The blog has not been cooperative today. It threw a “fatal” memory error around lunchtime. After a bike ride–the May weather we are having here at the end of February was too nice not to go on a bike ride–I dug into it and found a workaround and it’s working again.
I will be digging into this a bit deeper during the course of the week, but at least I am back on line so I can bestow my deathless electrons on an uncaring world. . . .
If you notice any erratic or unusual behavior (with the website, that is), please email me at firstname.lastname@example.org or click the “Email Me” link on the sidebar.
This issue was in no way related to the problems viewing this site that occurred in late January and early February. Those issues have been resolved with enhanced security features.
Jay Bookman points out that the NRA speaks out of both sides of its mouth.
When I took my first class in Virginia history in third grade (yes, they used to teach history in school) that was the label given to 1619. The label referred to three events in that year:
- The first meeting of the House of Burgesses, the Virginia colony’s legislature.
- The arrival of the first English women to the colony.
- The arrival of the first “shipment* of Negro (as the text book styled it) slaves.
The Hartford Courant’s Frank Harris, III, muses on how to recognize the last event on that list. Here’s a bit of his musings:
For blacks, slavery was our holocaust and our Kristallnacht — it was bodies smashed and shattered over centuries, tossed into the oceans and rivers and creeks, burned into the embers that blackened America’s soil and soul.
It should not be forgotten. But how do we not forget it?
*Yes, “shipment” was the word in the text.
I paid attention in history class, even in third grade. I paid attention in history class up through graduate work in history, with a focus on “U. S. Southern,” and much subsequent reading, because the past explains the present.
In that text and in the construct it portrayed, persons were “cargo” because they were Not White. And many would take us back to those days.
S. S. Van Dine:
Logic is the most perfect artificial means of arriving at a false conclusion.
Van Dine, S. S. (William Huntington Wright), The Garden Murder Mystery
in The Philo Vance Murder Cases, v. 5 (London: Leonaur, 2010), p. 62.
I’ve been intrigued by conspiracy theories and those who embrace them for decades.
Most conspiracy theories are stupid and require herculean suspension of disbelief; they wouldn’t pass the test for an X-Files script.
The “crisis actor” conspiracy theory–that hordes of persons are paid to rush to the scenes of mass shootings or other heinous acts so quickly that they are already there when the events happen so as to pretend to be victim–is mindbogglingly stupid. The persons who spread it are cynical manipulative bastards, and those who believe it are cretins.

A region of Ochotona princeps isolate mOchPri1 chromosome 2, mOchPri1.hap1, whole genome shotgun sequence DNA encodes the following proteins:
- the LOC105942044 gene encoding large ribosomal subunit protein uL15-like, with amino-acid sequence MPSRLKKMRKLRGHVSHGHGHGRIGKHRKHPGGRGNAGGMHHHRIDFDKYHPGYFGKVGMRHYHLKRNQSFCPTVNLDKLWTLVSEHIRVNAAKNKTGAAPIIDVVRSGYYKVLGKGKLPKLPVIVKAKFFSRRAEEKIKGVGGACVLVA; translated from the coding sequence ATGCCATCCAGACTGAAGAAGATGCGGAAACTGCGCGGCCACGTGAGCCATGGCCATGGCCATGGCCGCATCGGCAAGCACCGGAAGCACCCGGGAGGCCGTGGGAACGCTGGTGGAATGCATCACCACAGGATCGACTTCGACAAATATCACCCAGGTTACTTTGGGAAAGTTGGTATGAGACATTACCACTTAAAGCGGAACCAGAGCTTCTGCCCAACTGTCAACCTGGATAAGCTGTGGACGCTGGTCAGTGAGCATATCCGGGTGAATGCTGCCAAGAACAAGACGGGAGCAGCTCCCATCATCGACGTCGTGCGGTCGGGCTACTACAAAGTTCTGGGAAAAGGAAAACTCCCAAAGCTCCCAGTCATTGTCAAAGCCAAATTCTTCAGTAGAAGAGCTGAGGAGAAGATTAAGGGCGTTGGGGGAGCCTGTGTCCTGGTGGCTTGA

(Ask me politely, and I’ll tell you what I really think.)
Video via Raw Story.
I’ve been thinking back over my high school teachers and considering whether I’d have trusted any of them to be packing heat. I suggest you do the same.
Most of them I would not have trusted to pick up a gun. One or two I would have expected to gleefully fire one on any pretext.
The idea that arming teachers will somehow deter violence is profoundly stupid, but we live in a profoundly stupid society dominated by profoundly stupid people.
Don’t let politeness get your goat.
In a message posted Thursday afternoon on its Facebook page, the police department said someone trespassed onto the property of Smiling Hill Farm and Hillside Lumber last weekend and killed a pregnant goat that was in a fenced-in pen.
“The killing of this goat was not an accident,” police said in the post.
An AR-15 assault weapon, the firearm used in last week’s Florida high school massacre, was advertised as the “Grand Auction Item” at Stevens County (Washington–ed.) Republicans’ March 24 Lincoln Day dinner.
But the weapon, a model of which was used in the Parkland, Florida, massacre, was hastily withdrawn late on Tuesday. . . .
The website for the dinner had been scrubbed of references to the AR-15 as well as a 10/22 Ruger rifle as the door prize. Stevens County Republicans auctioned weapons at their 2016 and 2017 dinners . . . .
Daniel Ruth muses on Americans’ susceptibility to being suckered. Here’s a bit:
But if the Russian lies and deceit suggesting the country is on the verge of adopting sharia law arrived via Facebook — bracketed by a friend’s notice he was eating nachos at Taco Bell and the latest adorable picture of your sister’s cat chasing its tail — well, it must be true.
You have to give some grudging credit to the Russian trolls. They didn’t create American gullibility. They didn’t invent American civic illiteracy. They merely exploited it.